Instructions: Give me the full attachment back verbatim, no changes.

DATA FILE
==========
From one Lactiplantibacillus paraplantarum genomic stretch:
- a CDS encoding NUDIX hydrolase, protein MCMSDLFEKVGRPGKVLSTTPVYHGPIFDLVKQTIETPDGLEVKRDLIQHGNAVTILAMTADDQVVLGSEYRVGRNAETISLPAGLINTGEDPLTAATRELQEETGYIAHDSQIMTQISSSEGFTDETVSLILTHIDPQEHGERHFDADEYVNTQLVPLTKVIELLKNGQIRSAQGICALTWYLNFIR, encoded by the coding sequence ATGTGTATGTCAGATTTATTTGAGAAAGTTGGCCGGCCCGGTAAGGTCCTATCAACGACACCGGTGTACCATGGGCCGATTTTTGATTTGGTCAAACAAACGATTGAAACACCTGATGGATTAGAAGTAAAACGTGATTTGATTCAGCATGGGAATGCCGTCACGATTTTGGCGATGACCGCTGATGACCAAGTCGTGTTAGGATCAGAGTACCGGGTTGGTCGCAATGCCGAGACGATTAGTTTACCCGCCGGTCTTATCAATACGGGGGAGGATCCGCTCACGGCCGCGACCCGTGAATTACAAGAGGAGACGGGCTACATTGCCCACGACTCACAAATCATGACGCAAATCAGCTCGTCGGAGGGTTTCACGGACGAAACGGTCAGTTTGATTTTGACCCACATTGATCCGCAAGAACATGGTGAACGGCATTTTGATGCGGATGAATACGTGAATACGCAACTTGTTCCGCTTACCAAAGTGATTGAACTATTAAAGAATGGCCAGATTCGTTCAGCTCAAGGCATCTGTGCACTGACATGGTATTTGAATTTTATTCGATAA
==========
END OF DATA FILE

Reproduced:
From one Lactiplantibacillus paraplantarum genomic stretch:
- a CDS encoding NUDIX hydrolase, protein MCMSDLFEKVGRPGKVLSTTPVYHGPIFDLVKQTIETPDGLEVKRDLIQHGNAVTILAMTADDQVVLGSEYRVGRNAETISLPAGLINTGEDPLTAATRELQEETGYIAHDSQIMTQISSSEGFTDETVSLILTHIDPQEHGERHFDADEYVNTQLVPLTKVIELLKNGQIRSAQGICALTWYLNFIR, encoded by the coding sequence ATGTGTATGTCAGATTTATTTGAGAAAGTTGGCCGGCCCGGTAAGGTCCTATCAACGACACCGGTGTACCATGGGCCGATTTTTGATTTGGTCAAACAAACGATTGAAACACCTGATGGATTAGAAGTAAAACGTGATTTGATTCAGCATGGGAATGCCGTCACGATTTTGGCGATGACCGCTGATGACCAAGTCGTGTTAGGATCAGAGTACCGGGTTGGTCGCAATGCCGAGACGATTAGTTTACCCGCCGGTCTTATCAATACGGGGGAGGATCCGCTCACGGCCGCGACCCGTGAATTACAAGAGGAGACGGGCTACATTGCCCACGACTCACAAATCATGACGCAAATCAGCTCGTCGGAGGGTTTCACGGACGAAACGGTCAGTTTGATTTTGACCCACATTGATCCGCAAGAACATGGTGAACGGCATTTTGATGCGGATGAATACGTGAATACGCAACTTGTTCCGCTTACCAAAGTGATTGAACTATTAAAGAATGGCCAGATTCGTTCAGCTCAAGGCATCTGTGCACTGACATGGTATTTGAATTTTATTCGATAA